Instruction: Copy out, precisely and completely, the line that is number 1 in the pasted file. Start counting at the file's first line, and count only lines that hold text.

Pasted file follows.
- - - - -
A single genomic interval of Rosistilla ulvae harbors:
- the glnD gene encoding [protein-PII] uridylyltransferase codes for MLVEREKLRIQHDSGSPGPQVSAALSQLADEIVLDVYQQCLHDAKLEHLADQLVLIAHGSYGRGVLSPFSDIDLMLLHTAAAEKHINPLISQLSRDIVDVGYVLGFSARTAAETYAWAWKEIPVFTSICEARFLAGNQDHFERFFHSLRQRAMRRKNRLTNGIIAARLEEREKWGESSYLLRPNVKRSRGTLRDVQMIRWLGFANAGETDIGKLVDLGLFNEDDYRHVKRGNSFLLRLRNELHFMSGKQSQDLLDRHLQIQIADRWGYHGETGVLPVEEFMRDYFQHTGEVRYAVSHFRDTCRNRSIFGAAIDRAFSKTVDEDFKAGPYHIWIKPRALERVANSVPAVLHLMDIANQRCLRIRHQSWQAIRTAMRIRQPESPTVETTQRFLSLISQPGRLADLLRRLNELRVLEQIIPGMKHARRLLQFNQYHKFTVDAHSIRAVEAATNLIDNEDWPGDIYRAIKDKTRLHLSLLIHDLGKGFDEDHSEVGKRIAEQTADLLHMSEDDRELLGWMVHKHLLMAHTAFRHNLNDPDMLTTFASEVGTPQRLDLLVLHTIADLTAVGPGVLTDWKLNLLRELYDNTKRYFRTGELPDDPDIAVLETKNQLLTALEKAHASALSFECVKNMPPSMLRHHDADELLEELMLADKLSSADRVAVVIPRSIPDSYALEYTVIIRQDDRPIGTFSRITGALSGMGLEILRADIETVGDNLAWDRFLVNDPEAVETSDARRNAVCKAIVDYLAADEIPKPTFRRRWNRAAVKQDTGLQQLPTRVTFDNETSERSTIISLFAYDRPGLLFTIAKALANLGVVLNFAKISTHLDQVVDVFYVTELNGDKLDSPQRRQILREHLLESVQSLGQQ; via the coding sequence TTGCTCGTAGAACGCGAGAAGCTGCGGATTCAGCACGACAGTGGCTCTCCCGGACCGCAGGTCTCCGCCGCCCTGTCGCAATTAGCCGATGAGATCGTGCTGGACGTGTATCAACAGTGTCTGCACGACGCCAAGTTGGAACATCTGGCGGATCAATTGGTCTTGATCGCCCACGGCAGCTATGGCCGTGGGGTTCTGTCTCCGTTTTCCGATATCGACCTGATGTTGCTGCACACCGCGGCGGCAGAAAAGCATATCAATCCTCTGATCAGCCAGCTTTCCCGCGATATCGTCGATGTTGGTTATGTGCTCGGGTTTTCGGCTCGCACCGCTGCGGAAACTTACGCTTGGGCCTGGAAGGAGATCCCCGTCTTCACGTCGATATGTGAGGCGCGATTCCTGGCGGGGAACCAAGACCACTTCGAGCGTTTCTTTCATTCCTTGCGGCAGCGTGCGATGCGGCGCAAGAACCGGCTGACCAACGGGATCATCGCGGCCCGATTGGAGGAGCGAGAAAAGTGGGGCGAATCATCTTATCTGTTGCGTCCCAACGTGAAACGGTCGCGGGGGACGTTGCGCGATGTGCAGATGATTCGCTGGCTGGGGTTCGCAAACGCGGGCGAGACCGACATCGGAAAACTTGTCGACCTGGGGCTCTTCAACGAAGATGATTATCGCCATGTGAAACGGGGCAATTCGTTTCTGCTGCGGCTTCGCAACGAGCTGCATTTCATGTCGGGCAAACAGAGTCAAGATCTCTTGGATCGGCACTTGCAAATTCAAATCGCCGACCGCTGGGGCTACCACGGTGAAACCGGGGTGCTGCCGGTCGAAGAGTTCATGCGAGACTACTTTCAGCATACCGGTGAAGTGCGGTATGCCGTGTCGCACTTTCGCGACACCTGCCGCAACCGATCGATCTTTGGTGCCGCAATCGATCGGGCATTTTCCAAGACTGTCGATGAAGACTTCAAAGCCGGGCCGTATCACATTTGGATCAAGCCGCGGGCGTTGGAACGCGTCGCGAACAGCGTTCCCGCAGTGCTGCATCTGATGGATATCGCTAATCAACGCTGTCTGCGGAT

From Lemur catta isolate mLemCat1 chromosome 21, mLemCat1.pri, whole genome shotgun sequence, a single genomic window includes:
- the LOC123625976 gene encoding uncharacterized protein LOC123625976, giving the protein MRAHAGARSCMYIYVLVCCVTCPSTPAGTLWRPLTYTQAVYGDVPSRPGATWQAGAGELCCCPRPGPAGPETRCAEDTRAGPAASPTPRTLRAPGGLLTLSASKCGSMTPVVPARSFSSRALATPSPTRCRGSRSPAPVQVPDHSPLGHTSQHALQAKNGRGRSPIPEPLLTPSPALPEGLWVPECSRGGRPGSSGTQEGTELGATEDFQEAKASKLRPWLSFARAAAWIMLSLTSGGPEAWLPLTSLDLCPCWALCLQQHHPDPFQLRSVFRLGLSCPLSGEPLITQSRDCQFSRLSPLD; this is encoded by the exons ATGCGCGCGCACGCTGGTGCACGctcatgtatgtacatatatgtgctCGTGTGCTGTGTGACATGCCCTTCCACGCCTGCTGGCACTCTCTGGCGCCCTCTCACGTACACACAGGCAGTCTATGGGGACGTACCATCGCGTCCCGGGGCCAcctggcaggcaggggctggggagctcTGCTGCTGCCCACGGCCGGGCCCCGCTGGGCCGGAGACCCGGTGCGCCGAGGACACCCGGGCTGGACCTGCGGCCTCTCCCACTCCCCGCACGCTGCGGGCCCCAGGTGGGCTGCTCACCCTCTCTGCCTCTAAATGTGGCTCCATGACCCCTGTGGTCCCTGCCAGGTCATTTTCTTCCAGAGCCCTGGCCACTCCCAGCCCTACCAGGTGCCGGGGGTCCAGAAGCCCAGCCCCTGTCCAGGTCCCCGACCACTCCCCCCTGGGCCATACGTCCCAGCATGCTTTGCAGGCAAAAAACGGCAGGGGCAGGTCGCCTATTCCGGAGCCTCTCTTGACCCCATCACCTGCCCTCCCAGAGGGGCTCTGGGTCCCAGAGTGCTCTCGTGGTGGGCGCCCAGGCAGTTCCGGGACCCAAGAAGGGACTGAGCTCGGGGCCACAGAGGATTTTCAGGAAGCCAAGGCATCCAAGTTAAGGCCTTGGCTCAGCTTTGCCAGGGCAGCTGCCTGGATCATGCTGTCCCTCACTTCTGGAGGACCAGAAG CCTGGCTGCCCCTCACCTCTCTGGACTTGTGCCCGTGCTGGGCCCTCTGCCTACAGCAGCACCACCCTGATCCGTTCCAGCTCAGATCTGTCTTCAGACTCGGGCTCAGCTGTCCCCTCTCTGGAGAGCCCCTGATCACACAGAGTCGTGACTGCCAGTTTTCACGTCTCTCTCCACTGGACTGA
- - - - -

A single genomic interval of Rosistilla ulvae harbors: